“The Better You Manage ‘No,’ The Bigger You Will Grow.”
Having a career in sales is more than just making the sale. It includes building relationships, working hard, challenging your clients, having a winning attitude, customizing your approach, planning your strategy and of course, overcoming sales objections. This article will focus on the latter and covers the most common objections in B2B sales, why those objections are necessary and some tips to overcoming them and completing a successful sales cycle.
Objections are Necessary!
The selling actually starts when you hear the first objection, question or concern from a prospect.
Closing deals is about a few critical skills and activities: customizing your value-proposition to the customer’s interest; always driving the sales cycle to its logical next step and teaching the client something, while creating a trusting relationship. Throughout this process your prospect is teaching you, often indirectly, how to best fit the solution to the needs of their company. This is where listening is so important. “Magic” happens when you focus on what is important to them. Objections allow you to focus on the customer, not you.
Each sales opportunity starts with a conversation and has to continue to be a conversation that both parties benefit from. As long as you remain an active listener by continually tailoring the dialogue, you are building a relationship that should even transcend the current sales transaction.
Don’t be scared!
Start the sales cycle with the assumption that people have limited resources (time, budget, personnel, etc.) and that there is a trade-off associated with selecting you as a vendor and there is even an opportunity cost to spending time with you. The key is to help them understand the value of investing time with you even before they may choose to buy.
Now, let’s talk about the flip side. Why are objections necessary for you, the Sales Rep? Objections make you work harder and push you out of your comfort zone. Overcoming objections shows your employer that you understand all aspects of your job, and you will prove ambitious enough to secure growth in your company. Knowing how to handle objections will increase productivity, validate your market presence, and lead to personal and business growth.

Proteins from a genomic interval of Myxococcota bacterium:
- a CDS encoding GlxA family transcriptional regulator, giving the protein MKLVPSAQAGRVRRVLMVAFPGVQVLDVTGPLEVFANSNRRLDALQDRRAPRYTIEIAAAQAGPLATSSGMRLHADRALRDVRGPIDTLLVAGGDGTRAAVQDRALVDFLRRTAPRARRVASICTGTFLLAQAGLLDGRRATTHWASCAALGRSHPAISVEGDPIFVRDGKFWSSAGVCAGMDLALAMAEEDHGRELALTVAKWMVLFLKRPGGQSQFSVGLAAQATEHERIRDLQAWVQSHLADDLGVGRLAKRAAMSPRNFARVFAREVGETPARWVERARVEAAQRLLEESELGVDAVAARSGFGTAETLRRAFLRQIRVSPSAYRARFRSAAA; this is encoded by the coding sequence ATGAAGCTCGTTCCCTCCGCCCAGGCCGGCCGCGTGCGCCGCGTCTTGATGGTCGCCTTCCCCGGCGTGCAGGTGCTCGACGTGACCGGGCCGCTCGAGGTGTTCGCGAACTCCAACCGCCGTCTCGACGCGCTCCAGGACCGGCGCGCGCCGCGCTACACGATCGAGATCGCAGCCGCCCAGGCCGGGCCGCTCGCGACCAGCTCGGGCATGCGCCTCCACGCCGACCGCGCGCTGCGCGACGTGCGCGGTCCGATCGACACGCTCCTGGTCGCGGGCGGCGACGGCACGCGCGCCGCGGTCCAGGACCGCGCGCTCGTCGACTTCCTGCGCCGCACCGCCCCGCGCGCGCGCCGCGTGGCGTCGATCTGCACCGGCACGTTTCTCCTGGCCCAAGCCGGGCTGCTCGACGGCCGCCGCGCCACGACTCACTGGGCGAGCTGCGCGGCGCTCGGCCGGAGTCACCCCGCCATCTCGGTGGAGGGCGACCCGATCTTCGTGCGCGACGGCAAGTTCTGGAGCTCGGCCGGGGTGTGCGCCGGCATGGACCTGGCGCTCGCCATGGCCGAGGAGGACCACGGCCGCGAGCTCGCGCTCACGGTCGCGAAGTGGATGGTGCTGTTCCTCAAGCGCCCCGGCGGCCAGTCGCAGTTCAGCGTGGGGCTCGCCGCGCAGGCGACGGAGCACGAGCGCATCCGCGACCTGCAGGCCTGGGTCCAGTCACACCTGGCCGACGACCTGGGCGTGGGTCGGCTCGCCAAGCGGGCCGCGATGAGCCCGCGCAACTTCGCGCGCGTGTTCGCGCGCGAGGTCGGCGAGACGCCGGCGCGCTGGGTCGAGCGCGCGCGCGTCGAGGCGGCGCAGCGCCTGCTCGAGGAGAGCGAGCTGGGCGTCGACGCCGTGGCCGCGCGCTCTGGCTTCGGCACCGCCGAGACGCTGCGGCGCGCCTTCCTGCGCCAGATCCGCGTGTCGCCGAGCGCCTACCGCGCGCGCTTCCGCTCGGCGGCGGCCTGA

Most Common Objections.
Research and experience confirms that there are four main types of objections:
1. Lack of budget
2. No decision-making authority
3. Lack of need
4. Bad timing
All great sales professionals will have a pre-call planning period that includes targeted research on the industry, company, department and person they plan to call on, or meet with. They will come prepared with understanding the company’s key goals, have some anticipation as to what objections they may encounter and will have already catered their dialogue around assumed company and/or department priorities and challenges. This pre-work is crucial, as it helps you avoid unproductive questions and allows you to gracefully and intelligently transcend to a more in-depth conversation. Demonstrate you know, care and want to understand better, before you sell what you think they may need.
“I have no budget.” If you hear that they have no budget for this solution, it only means that they do not have a budget for you. Are they still paying their employees, overhead, technology needs, etc? Then they have a budget. Find out their priorities, align your solution to these priorities and show them how your solution can save them on their budget and/or gain better outcomes. Provide a case study, link to research, etc. and respond with a simple business case that highlights “dollars and sense.” Also, know that most companies operate with some level of discretionary funds. Find your entry point into the organization, show them your merits and they will find the money. Find out what they need, regardless if they realize this need, and then attach a monetary value to it. Remember to avoid compromising the value of your solution at all cost.
“I don’t have the authority.” When you hear that they don’t ‘have the authority’ to pursue your solution, it can often be an excuse to help them get you off their back. It’s actually uncommon that the first person you make contact with is the ultimate decision-maker in the sales cycle. Assuming you did your research and you connect with “relevant” person, you most likely need their buy-in or even better, their sponsorship. You need important influencers in your corner. They may not have signing authority, but if you have strategically reached out to the appropriate division, then the person has the “ear” of the authority. In fact, top-level executives prefer their subordinates to flesh out the possible opportunities and screen them. So don’t give up. Work to engage your contact and make them understand how this step in the sales cycle actually benefits them by making them more successful in their role.